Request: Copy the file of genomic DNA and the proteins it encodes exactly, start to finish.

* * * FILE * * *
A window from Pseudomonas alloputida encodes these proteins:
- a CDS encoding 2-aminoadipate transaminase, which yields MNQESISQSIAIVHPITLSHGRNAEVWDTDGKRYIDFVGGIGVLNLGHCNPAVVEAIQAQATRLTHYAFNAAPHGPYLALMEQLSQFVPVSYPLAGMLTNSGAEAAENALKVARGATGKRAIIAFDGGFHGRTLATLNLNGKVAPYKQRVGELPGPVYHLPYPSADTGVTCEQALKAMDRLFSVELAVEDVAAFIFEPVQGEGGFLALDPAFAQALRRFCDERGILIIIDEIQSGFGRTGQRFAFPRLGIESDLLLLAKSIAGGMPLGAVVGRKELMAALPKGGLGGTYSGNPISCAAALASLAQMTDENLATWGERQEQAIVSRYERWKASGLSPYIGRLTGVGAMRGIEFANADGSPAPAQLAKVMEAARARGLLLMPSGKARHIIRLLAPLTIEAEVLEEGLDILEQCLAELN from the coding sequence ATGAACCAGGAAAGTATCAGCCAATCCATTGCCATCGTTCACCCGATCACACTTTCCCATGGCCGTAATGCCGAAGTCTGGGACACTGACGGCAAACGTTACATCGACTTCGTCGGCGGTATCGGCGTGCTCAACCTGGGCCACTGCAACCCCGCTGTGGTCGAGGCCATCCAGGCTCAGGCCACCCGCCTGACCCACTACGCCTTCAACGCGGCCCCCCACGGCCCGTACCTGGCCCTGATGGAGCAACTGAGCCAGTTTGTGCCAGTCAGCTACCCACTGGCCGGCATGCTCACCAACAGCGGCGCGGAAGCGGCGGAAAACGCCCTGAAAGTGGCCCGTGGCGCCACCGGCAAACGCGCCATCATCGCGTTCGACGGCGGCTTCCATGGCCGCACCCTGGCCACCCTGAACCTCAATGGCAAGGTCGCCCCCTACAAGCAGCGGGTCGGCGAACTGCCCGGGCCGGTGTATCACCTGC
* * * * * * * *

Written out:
A window from Pseudomonas alloputida encodes these proteins:
- a CDS encoding 2-aminoadipate transaminase, which yields MNQESISQSIAIVHPITLSHGRNAEVWDTDGKRYIDFVGGIGVLNLGHCNPAVVEAIQAQATRLTHYAFNAAPHGPYLALMEQLSQFVPVSYPLAGMLTNSGAEAAENALKVARGATGKRAIIAFDGGFHGRTLATLNLNGKVAPYKQRVGELPGPVYHLPYPSADTGVTCEQALKAMDRLFSVELAVEDVAAFIFEPVQGEGGFLALDPAFAQALRRFCDERGILIIIDEIQSGFGRTGQRFAFPRLGIESDLLLLAKSIAGGMPLGAVVGRKELMAALPKGGLGGTYSGNPISCAAALASLAQMTDENLATWGERQEQAIVSRYERWKASGLSPYIGRLTGVGAMRGIEFANADGSPAPAQLAKVMEAARARGLLLMPSGKARHIIRLLAPLTIEAEVLEEGLDILEQCLAELN from the coding sequence ATGAACCAGGAAAGTATCAGCCAATCCATTGCCATCGTTCACCCGATCACACTTTCCCATGGCCGTAATGCCGAAGTCTGGGACACTGACGGCAAACGTTACATCGACTTCGTCGGCGGTATCGGCGTGCTCAACCTGGGCCACTGCAACCCCGCTGTGGTCGAGGCCATCCAGGCTCAGGCCACCCGCCTGACCCACTACGCCTTCAACGCGGCCCCCCACGGCCCGTACCTGGCCCTGATGGAGCAACTGAGCCAGTTTGTGCCAGTCAGCTACCCACTGGCCGGCATGCTCACCAACAGCGGCGCGGAAGCGGCGGAAAACGCCCTGAAAGTGGCCCGTGGCGCCACCGGCAAACGCGCCATCATCGCGTTCGACGGCGGCTTCCATGGCCGCACCCTGGCCACCCTGAACCTCAATGGCAAGGTCGCCCCCTACAAGCAGCGGGTCGGCGAACTGCCCGGGCCGGTGTATCACCTGC